Cancun, Riviera Maya, Q,R. — On September 15, the Secretary of Ecology and Environment of Quintana Roo announced that based on the latest weekly satellite observations made by the Sargasso Monitoring Network, a significant decrease has been observed and the season deemed over.
In a press release, the state government says there is very little amounts of sargassum in the coastal waters of the Caribbean Sea, adjacent to the Yucatan Peninsula, as well as the waters of the Greater Caribbean, the Lesser Antilles Arc and the central part of the Atlantic Ocean.
Thanks to the high definition satellite images shared by the European Space Agency (ESA), images show that at least for the next three months, until the end of the year, the region can expect very small amounts of sargassum on Cancun, Riviera Maya beaches. For this reason, the government says they have conclude the 2020 sargassum season.
Even as far south as Mahahual where sargassum hit hard last year, the arrivals were a lot less than anticipated. Alondra Martínez Flores, director of the Environment and Ecology in Othón P. Blanco explained that this year, the amount was 80 percent less than last.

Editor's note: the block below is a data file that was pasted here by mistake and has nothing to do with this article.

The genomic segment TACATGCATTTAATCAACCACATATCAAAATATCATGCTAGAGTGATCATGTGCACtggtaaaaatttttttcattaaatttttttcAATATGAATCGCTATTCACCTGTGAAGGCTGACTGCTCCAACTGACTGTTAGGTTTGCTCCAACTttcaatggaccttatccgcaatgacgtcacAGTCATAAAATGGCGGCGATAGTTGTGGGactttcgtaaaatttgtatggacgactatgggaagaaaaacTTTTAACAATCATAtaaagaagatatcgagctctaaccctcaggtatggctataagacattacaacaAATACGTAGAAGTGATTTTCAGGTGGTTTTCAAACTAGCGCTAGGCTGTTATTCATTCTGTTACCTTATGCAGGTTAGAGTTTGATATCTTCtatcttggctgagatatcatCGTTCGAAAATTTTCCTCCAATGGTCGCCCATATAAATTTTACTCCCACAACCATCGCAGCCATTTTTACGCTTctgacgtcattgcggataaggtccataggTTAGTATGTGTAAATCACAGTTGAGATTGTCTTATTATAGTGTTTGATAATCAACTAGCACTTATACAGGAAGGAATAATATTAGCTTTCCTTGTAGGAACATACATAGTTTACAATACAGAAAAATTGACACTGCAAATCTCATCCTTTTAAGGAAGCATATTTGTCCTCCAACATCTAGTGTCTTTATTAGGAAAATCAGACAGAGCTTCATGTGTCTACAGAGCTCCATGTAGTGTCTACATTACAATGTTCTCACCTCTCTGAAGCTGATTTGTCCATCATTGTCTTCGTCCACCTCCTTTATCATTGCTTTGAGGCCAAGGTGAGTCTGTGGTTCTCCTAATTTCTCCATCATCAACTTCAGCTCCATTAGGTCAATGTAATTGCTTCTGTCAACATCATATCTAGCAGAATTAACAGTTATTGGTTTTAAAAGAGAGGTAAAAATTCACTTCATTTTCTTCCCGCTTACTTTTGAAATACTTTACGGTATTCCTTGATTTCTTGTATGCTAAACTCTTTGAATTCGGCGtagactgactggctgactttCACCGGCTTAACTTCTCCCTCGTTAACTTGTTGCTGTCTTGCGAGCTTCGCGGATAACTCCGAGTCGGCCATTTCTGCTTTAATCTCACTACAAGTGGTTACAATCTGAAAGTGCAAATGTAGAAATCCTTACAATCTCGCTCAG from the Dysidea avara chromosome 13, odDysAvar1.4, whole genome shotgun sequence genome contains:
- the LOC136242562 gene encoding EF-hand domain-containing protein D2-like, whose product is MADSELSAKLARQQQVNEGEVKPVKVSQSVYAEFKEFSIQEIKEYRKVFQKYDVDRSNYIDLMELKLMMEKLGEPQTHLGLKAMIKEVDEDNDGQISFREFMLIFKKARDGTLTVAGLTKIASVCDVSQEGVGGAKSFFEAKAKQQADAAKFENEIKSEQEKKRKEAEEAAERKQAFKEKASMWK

The official indicated that at the end of August and the beginning of September, the arrival of just over 2,000 tons of sargassum was expected, but this did not happen. During the last days of cleaning, they collected only seven seven-meter cubic dump trucks.
“It decreased a lot. Actually, last week, we did not have sargassum arrival, so the beaches were clean,” he said.
Alondra Martínez said that it was in July, when the seaweed began to arrive in greater quantities, but nothing compared to what happened last year. “The forecast indicated that July and August would be the greatest recall, but it was not like that,” he said. In fact, the official explained that compared to 2019, the arrival of seaweed to the coast of the state, especially to Mahahual, was minimal.
“Last year the arrival of sargassum began long before Easter and lasted throughout October,” he recalled.
In previous years, sargassum posed a challenge, arriving in large quantities which was added to the emerging measures taken by government authorities to address the problem. This year, however, the entire region experienced a contrast. Not only were municipalities prepared with specially made sargassum collection vessels, seaweed barriers and additional cleaning equipment, the seaweed arrived in considerably lower amounts.